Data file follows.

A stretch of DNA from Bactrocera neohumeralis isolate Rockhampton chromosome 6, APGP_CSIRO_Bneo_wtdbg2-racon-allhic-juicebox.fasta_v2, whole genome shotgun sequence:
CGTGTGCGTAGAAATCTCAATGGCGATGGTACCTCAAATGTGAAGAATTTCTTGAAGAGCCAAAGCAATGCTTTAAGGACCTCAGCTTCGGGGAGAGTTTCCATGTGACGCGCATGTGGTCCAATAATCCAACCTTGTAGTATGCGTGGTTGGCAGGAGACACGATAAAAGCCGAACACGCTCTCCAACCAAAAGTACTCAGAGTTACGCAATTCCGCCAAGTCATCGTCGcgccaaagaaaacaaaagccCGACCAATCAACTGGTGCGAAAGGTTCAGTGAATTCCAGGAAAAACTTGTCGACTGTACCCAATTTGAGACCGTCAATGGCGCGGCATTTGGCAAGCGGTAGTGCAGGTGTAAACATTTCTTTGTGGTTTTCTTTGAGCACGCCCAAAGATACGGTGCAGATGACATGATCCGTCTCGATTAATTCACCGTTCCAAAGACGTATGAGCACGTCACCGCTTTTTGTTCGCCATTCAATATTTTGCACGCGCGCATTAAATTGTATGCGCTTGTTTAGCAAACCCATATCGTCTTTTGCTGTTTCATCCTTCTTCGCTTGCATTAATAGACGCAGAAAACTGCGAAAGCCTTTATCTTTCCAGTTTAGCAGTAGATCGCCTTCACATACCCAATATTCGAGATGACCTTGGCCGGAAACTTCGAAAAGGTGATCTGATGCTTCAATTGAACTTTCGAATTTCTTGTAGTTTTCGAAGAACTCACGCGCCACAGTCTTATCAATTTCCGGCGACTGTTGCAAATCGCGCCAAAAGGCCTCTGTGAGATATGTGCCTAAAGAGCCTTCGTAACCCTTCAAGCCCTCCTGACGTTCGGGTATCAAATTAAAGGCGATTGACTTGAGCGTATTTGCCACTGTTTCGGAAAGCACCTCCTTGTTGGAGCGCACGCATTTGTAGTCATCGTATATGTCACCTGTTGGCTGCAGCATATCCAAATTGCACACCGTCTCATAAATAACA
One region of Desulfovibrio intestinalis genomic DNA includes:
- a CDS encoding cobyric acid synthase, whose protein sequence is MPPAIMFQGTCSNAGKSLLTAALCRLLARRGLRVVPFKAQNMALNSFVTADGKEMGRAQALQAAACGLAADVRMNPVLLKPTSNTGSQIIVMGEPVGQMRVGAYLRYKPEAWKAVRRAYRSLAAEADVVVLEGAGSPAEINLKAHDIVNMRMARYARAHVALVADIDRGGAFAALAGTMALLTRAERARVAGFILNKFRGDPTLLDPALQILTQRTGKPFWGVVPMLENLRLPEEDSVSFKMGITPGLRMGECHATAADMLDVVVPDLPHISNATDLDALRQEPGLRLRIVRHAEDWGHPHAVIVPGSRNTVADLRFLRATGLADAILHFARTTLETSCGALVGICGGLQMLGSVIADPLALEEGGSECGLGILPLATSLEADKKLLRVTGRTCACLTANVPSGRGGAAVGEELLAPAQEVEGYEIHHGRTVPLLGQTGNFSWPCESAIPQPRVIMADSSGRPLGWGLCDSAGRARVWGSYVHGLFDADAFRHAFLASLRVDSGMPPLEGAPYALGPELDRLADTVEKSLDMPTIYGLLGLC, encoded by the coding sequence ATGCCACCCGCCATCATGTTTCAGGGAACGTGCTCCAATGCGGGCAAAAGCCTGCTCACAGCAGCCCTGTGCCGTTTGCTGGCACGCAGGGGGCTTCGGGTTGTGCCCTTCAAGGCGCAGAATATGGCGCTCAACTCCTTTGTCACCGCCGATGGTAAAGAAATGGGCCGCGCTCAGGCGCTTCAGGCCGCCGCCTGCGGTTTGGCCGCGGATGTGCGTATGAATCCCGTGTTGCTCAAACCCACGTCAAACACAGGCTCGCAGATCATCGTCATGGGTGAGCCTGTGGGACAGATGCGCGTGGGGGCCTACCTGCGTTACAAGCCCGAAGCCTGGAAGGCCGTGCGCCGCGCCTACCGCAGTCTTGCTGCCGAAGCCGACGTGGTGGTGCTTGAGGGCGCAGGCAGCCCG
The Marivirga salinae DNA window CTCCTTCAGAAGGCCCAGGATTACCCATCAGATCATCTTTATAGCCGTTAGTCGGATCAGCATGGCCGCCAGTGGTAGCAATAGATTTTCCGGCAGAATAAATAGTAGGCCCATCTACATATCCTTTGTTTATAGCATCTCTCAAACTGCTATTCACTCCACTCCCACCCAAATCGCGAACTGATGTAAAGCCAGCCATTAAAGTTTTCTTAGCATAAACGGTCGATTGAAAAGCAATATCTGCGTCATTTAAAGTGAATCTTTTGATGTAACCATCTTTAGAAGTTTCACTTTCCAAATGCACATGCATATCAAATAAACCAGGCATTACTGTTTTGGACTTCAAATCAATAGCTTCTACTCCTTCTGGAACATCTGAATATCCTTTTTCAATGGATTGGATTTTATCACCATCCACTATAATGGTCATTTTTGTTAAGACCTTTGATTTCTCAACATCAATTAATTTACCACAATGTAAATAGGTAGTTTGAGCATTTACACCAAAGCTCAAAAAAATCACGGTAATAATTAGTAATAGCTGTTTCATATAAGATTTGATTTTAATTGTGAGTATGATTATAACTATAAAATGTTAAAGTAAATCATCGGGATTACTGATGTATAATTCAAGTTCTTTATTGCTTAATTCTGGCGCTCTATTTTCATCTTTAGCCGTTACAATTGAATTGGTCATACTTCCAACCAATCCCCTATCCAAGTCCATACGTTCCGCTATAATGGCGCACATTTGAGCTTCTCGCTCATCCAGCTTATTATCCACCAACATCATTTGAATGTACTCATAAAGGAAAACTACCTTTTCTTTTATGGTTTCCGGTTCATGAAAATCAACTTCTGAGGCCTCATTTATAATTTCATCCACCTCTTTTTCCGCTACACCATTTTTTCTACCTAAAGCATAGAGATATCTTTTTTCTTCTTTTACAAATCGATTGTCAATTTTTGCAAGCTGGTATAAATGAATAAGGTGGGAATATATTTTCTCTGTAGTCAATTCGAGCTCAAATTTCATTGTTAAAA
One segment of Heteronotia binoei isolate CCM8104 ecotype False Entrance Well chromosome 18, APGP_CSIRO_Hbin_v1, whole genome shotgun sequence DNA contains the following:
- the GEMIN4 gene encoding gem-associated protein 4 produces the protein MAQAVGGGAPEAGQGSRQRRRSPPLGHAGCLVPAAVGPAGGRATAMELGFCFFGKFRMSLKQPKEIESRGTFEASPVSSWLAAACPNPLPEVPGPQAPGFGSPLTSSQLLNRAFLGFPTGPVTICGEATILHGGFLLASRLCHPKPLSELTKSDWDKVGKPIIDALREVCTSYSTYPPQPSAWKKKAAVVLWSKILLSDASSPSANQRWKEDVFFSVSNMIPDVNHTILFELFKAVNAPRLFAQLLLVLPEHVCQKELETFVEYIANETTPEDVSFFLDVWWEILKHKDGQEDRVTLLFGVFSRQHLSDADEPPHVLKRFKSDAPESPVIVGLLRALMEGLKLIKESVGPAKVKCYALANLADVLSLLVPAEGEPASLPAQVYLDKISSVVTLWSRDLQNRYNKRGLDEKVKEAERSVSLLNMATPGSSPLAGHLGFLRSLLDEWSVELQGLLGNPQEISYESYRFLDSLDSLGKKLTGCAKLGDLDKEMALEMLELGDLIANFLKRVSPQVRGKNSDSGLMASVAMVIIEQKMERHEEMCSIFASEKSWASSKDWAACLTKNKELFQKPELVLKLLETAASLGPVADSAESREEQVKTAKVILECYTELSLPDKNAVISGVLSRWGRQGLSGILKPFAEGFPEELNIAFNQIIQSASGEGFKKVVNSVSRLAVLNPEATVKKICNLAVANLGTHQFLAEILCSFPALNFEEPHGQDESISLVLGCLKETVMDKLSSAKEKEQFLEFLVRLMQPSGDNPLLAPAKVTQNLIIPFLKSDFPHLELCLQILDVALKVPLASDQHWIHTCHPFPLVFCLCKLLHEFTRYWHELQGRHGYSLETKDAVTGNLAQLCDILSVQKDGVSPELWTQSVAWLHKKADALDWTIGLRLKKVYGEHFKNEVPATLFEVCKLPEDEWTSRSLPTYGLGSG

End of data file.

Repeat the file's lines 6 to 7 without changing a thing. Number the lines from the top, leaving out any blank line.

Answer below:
One segment of Heteronotia binoei isolate CCM8104 ecotype False Entrance Well chromosome 18, APGP_CSIRO_Hbin_v1, whole genome shotgun sequence DNA contains the following:
- the GEMIN4 gene encoding gem-associated protein 4 produces the protein MAQAVGGGAPEAGQGSRQRRRSPPLGHAGCLVPAAVGPAGGRATAMELGFCFFGKFRMSLKQPKEIESRGTFEASPVSSWLAAACPNPLPEVPGPQAPGFGSPLTSSQLLNRAFLGFPTGPVTICGEATILHGGFLLASRLCHPKPLSELTKSDWDKVGKPIIDALREVCTSYSTYPPQPSAWKKKAAVVLWSKILLSDASSPSANQRWKEDVFFSVSNMIPDVNHTILFELFKAVNAPRLFAQLLLVLPEHVCQKELETFVEYIANETTPEDVSFFLDVWWEILKHKDGQEDRVTLLFGVFSRQHLSDADEPPHVLKRFKSDAPESPVIVGLLRALMEGLKLIKESVGPAKVKCYALANLADVLSLLVPAEGEPASLPAQVYLDKISSVVTLWSRDLQNRYNKRGLDEKVKEAERSVSLLNMATPGSSPLAGHLGFLRSLLDEWSVELQGLLGNPQEISYESYRFLDSLDSLGKKLTGCAKLGDLDKEMALEMLELGDLIANFLKRVSPQVRGKNSDSGLMASVAMVIIEQKMERHEEMCSIFASEKSWASSKDWAACLTKNKELFQKPELVLKLLETAASLGPVADSAESREEQVKTAKVILECYTELSLPDKNAVISGVLSRWGRQGLSGILKPFAEGFPEELNIAFNQIIQSASGEGFKKVVNSVSRLAVLNPEATVKKICNLAVANLGTHQFLAEILCSFPALNFEEPHGQDESISLVLGCLKETVMDKLSSAKEKEQFLEFLVRLMQPSGDNPLLAPAKVTQNLIIPFLKSDFPHLELCLQILDVALKVPLASDQHWIHTCHPFPLVFCLCKLLHEFTRYWHELQGRHGYSLETKDAVTGNLAQLCDILSVQKDGVSPELWTQSVAWLHKKADALDWTIGLRLKKVYGEHFKNEVPATLFEVCKLPEDEWTSRSLPTYGLGSG